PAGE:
In the final analysis, agency interaction with the regulated community is good government and there was nothing illegal or wrong about the dialogue that occurred last summer. In fact, I would go as far as saying is that the DEC is guilty of not working with the regulated community enough concerning these issues that will affect the extraction of indigenous, clean burning natural gas resources in this state for many years to come. The industry favors a high environmental bar, but one that can be achieved through reasonable regulatory requirements. One only has to look at Ohio for how they have handled the hydraulic fracturing issues. When the industry rushed in to develop the Utica shale, the regulators and politicians acknowledged that the regulatory standards needed upgrading. They worked with industry and other stakeholders to craft regulatory requirements that are both protective of the environment and not unduly burdensome to industry. Their legislative and regulatory measures were enacted recently, while industry was allowed to continue to develop the resource. Ohio is a model of how open dialogue between government and the regulated industry, with input from stakeholder groups, can solve problems without adversely impacting our fragile economy. Years from now, people will find that Ohio has reaped a substantial economic benefit from the extraction of its shale resources, totaling billions of dollars of value, without significant adverse environmental consequences. Where New York State will stand in the future will depend upon how workable the final standards are, which we all expect to see very soon.
Please forward this e-mail on to your Editorial Board as a request that they print this response to your misguided article.
From: Brian Nearing
To: Thomas West
Sent: Thursday, June 28, 2012 4:50PM
The central issue was whether DEC was proper in providing such access prior to the public release of draft regulations and GP. That was DEC's call, not yours. So I did not see the necessity of seeking your comments, which I felt were not germane to the access issue. Your conclusions could hardly be considered that of a disinterested party.
Ask you can see, I spoke to two former DEC officials, neither whom wanted their names used, who were split on whether this is in fact done all the time. Another expert in access, Robert Freeman, from the state Committee on Open Governmen, also was quoted on this point.
DEC has been aware for two weeks of what I was working on. Given your contacts there, I am surprised you did not hear from them.
I recall meeting Elliot Richardson many years ago, when he was in Albany advocating for campaign finance reform. He talked about campaign contributions leading to access to lawmakers by those making the contributions. I remember him saying wryly to me, "What an effective lawyer I could have been, if I had had access to the judge before the decision, and my esteemed legal advisary did not."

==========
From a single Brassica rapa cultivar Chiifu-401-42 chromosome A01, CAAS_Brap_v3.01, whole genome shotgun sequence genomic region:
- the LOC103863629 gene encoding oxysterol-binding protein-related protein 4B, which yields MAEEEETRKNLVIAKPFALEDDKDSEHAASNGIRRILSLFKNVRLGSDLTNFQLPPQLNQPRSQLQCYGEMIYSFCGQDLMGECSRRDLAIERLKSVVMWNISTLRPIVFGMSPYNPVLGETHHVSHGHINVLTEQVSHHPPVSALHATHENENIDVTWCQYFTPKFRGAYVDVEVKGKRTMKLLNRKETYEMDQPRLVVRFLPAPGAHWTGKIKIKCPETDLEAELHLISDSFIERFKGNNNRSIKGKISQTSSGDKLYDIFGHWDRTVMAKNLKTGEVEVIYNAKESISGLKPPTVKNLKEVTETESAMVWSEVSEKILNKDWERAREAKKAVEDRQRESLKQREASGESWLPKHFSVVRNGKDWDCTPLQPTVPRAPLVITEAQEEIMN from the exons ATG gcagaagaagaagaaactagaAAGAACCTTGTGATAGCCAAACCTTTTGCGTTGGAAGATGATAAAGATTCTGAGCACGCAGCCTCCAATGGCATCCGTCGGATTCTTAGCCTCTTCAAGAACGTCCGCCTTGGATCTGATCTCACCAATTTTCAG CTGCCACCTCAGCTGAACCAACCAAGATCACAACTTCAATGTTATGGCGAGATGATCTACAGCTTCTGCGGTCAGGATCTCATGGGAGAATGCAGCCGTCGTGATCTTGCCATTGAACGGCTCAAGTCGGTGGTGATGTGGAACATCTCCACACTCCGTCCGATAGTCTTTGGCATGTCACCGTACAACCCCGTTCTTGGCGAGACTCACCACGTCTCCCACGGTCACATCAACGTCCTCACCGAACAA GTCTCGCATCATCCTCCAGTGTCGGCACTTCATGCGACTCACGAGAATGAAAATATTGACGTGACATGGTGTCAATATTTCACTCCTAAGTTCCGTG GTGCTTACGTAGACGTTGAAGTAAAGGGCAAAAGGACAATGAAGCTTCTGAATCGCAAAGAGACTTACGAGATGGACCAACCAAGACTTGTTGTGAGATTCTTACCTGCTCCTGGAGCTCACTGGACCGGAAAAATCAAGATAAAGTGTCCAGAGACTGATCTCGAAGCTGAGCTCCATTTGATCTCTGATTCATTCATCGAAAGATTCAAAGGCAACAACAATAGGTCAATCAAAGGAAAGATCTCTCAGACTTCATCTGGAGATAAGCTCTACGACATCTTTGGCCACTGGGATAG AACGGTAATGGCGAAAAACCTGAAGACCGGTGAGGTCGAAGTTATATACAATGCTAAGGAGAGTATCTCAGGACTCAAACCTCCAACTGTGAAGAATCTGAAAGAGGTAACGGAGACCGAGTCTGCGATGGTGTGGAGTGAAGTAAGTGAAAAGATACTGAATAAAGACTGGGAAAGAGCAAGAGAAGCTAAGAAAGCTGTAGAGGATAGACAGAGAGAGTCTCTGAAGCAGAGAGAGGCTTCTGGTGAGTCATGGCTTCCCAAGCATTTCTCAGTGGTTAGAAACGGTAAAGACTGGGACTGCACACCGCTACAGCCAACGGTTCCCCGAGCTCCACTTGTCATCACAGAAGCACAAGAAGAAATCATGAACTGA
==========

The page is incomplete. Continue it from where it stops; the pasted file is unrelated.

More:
As you can see, I have CCed this to my editors at your request. I will also post it, in its entirity, to my blog to give your viewpoint a public airing.
From: Thomas West
To: Brian Nearing
Sent: Thursday June 28, 2012 5:12 PM
Thanks for the prompt response. The State Administrative Procedure Act is very clear in its mandate the DEC must consider regulatory costs, both as it relates to large and small businesses. They cannot and do not do this in a vacuum. They always communicate with the regulated community concerning these issues. The regulated community cannot evaluate the cost of a proposal without seeing the proposal. An article that has too many undisclosed sources should not be published. I do not know with whom you consulted regarding the SAPA issues, but I am told it may have been a newspaper lawyer. Anyone with any experience in administrative law would understand the requirements that are imposed upon the DEC and why they regularly reach out to the regulated community for input on draft regulations before they are made public.
As an aside, we continue to hear that the environmental community is lobbying for changes in the regulatory proposals and the changes are being made in response to their outreach. It is comical to suggest that industry has an unfair advantage when it comes to access to state government concerning hydraulic fracturing in New York State.
West Firm attorneys Tom West and Cindy Monaco will be presenting on the need for changes to model form oil and gas leases at the 3rd Law of Shale Plays Conference, to take place at the Hilton Fort Worth Hotel in Fort Worth, Texas on June 6-7, 2012. Their presentation, Do Conventional Leases Work for Unconventional Plays in Unconventional Times?, discusses the areas where the standard oil and gas lease forms need to be revised to deal with the new realities of shale play operations. The presentation will examine the special problems caused by horizontal drilling, governmental moratoria and other realities that should be addressed in the oil and gas lease.